On Her Own Terms

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On Her Own Terms
Ashu Suyash - 06 March 2020

I am delighted to be the guest editor of this special issue of Outlook Money, on a topic that is close to my heart – women entrepreneurship. This year’s International Women’s day theme—‘I am Generation Equality: Realising Women’s Rights’, is very relevant, and it is high time humankind recognised this and gave women what’s theirs. Isn’t it ironical that women are revered as Goddesses in prayer and acclaimed Shakti (power) but considered weaker in real life? I believe entrepreneurship is gender-neutral. Women entrepreneurship is not just about celebrating women in leadership—it’s about all women, whether they are CEOs or entrepreneurs, or managing their homes with love and care.

Entrepreneurship by women has always been around. Just that it lacked public acknowledgment. For centuries, women have toiled in the fields, sold flowers and little things, even ran schools and shops, dealt with money, taken risks, and even braved economic cycles as deftly as men.

It is  heartening to see how women today have progressed in every field -- they have set up new businesses, taken on the mantle of family businesses; they are running banks, IT companies, pharma companies, hotel chains and the list goes on.

So what does it take to become an entrepreneur? Well, I believe that one of the first steps for a woman to be able to unleash her full potential is to believe in herself – believe that she has what it takes to survive and thrive.

The next is to dream big and not let social barriers come in the way, for you will not be able to nurture wings to fly unless you aim for the sky. A seeking and curious mind and investing in yourself through education is necessary for it forms a strong foundation. Hard work and perseverance creates the flight path and learning from each experience and applying it helps you progress.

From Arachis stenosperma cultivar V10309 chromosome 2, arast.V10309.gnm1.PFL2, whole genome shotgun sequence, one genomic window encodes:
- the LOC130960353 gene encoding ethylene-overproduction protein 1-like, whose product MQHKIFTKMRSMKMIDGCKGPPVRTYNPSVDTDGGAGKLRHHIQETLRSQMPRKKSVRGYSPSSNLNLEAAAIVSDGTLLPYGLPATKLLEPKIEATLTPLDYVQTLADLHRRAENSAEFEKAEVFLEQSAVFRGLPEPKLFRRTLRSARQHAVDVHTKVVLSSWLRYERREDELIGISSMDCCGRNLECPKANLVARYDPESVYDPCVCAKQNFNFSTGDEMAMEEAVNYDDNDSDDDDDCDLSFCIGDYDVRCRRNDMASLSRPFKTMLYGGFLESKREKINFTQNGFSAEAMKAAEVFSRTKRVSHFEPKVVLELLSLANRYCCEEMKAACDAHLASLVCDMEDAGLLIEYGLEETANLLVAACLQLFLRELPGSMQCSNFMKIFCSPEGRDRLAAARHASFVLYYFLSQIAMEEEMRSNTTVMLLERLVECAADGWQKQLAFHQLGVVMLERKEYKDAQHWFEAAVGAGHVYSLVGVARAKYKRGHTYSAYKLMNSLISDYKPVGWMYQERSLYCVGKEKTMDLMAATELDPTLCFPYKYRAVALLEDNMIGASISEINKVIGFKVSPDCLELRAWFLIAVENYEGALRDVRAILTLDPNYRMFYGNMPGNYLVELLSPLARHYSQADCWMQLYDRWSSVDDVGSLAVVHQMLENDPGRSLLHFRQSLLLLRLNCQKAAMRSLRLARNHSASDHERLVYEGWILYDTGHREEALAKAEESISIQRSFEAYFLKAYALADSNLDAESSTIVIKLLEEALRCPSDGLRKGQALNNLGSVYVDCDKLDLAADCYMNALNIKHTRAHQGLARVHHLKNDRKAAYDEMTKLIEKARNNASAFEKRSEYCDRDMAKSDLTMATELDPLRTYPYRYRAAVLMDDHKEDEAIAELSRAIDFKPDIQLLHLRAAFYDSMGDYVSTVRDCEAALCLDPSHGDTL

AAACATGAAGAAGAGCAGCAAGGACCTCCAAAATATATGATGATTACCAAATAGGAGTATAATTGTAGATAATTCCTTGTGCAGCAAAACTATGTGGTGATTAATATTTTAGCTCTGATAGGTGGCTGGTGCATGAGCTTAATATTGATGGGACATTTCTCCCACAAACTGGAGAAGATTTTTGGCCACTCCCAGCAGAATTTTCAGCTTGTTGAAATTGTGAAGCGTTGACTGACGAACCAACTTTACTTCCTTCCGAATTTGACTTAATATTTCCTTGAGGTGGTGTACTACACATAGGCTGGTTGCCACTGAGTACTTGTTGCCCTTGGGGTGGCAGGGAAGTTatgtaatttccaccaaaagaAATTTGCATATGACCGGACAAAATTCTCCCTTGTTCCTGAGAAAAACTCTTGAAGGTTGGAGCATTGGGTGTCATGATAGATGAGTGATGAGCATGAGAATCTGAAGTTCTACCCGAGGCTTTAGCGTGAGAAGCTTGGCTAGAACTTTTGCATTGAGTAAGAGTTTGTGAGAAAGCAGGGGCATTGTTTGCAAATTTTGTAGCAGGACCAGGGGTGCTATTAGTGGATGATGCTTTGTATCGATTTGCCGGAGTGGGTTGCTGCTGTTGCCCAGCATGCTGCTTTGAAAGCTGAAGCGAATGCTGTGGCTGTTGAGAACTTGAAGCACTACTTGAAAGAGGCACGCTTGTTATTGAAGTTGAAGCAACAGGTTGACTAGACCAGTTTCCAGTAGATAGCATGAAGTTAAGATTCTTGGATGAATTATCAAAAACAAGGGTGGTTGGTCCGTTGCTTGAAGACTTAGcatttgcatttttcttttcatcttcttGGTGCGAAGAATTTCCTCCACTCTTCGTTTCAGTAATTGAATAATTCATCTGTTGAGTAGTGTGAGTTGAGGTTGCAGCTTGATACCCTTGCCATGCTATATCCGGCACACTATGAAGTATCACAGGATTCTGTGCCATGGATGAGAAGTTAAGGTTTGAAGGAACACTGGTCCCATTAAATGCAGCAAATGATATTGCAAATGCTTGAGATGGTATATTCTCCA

Taking risks and trying out something new, taking up a new role or challenge while building your own ecosystem of support through family, friends and mentors. And finally, building nerves of steel and a ‘never give up’ attitude will help you get there, for that will help you to overcome the challenges that you will encounter in your journey towards entrepreneurship.

The need of the hour is for the world to wake up to the rich benefits of fostering women leaders.   Empowering women economically boosts productivity, increases economic diversification and income equality, in addition to other positive development outcomes for the nation and the world.

Families, communities, societies and governments – all play a vital role in enabling women entrepreneurship. I am convinced supporting women in becoming entrepreneurs is a necessity for both economic growth and social transformation. And recognising that is the most important step. We urgently need the right policies and support structures that will ensure women are in no way at a disadvantage, just because of their gender.

Law amendments relating to maternity leave, daycare workplace harassment, more women on boards are all steps in the right direction. Building supportive infrastructure and enforcement of these policies, can happen through public-private partnerships.

Finally, does a woman become an entrepreneur out of necessity, or something else? 

I feel its about living on her own     terms.

Ashu Suyash


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